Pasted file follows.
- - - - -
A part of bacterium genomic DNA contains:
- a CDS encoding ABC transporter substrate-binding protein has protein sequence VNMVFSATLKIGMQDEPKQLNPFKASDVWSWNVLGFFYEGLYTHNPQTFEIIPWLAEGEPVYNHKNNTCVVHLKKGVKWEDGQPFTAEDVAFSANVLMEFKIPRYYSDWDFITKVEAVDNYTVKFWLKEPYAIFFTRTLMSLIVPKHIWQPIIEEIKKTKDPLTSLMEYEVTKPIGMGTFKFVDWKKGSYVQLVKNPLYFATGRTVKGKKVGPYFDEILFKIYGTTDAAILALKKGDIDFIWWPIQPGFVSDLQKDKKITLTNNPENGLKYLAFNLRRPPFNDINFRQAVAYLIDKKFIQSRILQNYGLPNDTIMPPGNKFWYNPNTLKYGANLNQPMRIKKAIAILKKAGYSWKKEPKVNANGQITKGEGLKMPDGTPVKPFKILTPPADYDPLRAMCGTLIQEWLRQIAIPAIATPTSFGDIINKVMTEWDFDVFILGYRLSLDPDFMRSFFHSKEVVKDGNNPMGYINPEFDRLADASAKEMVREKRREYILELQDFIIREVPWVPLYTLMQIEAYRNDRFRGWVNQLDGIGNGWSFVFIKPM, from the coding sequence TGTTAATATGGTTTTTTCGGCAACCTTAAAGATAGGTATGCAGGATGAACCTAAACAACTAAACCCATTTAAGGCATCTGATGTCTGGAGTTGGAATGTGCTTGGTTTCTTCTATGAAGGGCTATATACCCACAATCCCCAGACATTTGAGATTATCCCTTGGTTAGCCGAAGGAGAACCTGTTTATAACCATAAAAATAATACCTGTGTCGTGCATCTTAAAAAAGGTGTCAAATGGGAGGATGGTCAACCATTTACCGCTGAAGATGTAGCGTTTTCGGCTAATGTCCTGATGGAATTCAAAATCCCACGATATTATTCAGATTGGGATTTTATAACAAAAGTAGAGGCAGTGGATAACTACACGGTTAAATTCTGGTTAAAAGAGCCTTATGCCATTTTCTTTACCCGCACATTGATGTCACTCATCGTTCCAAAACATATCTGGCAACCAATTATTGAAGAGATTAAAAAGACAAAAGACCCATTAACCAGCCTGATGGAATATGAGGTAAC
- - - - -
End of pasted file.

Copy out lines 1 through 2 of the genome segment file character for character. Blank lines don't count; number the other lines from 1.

A part of bacterium genomic DNA contains:
- a CDS encoding ABC transporter substrate-binding protein has protein sequence VNMVFSATLKIGMQDEPKQLNPFKASDVWSWNVLGFFYEGLYTHNPQTFEIIPWLAEGEPVYNHKNNTCVVHLKKGVKWEDGQPFTAEDVAFSANVLMEFKIPRYYSDWDFITKVEAVDNYTVKFWLKEPYAIFFTRTLMSLIVPKHIWQPIIEEIKKTKDPLTSLMEYEVTKPIGMGTFKFVDWKKGSYVQLVKNPLYFATGRTVKGKKVGPYFDEILFKIYGTTDAAILALKKGDIDFIWWPIQPGFVSDLQKDKKITLTNNPENGLKYLAFNLRRPPFNDINFRQAVAYLIDKKFIQSRILQNYGLPNDTIMPPGNKFWYNPNTLKYGANLNQPMRIKKAIAILKKAGYSWKKEPKVNANGQITKGEGLKMPDGTPVKPFKILTPPADYDPLRAMCGTLIQEWLRQIAIPAIATPTSFGDIINKVMTEWDFDVFILGYRLSLDPDFMRSFFHSKEVVKDGNNPMGYINPEFDRLADASAKEMVREKRREYILELQDFIIREVPWVPLYTLMQIEAYRNDRFRGWVNQLDGIGNGWSFVFIKPM, from the coding sequence TGTTAATATGGTTTTTTCGGCAACCTTAAAGATAGGTATGCAGGATGAACCTAAACAACTAAACCCATTTAAGGCATCTGATGTCTGGAGTTGGAATGTGCTTGGTTTCTTCTATGAAGGGCTATATACCCACAATCCCCAGACATTTGAGATTATCCCTTGGTTAGCCGAAGGAGAACCTGTTTATAACCATAAAAATAATACCTGTGTCGTGCATCTTAAAAAAGGTGTCAAATGGGAGGATGGTCAACCATTTACCGCTGAAGATGTAGCGTTTTCGGCTAATGTCCTGATGGAATTCAAAATCCCACGATATTATTCAGATTGGGATTTTATAACAAAAGTAGAGGCAGTGGATAACTACACGGTTAAATTCTGGTTAAAAGAGCCTTATGCCATTTTCTTTACCCGCACATTGATGTCACTCATCGTTCCAAAACATATCTGGCAACCAATTATTGAAGAGATTAAAAAGACAAAAGACCCATTAACCAGCCTGATGGAATATGAGGTAAC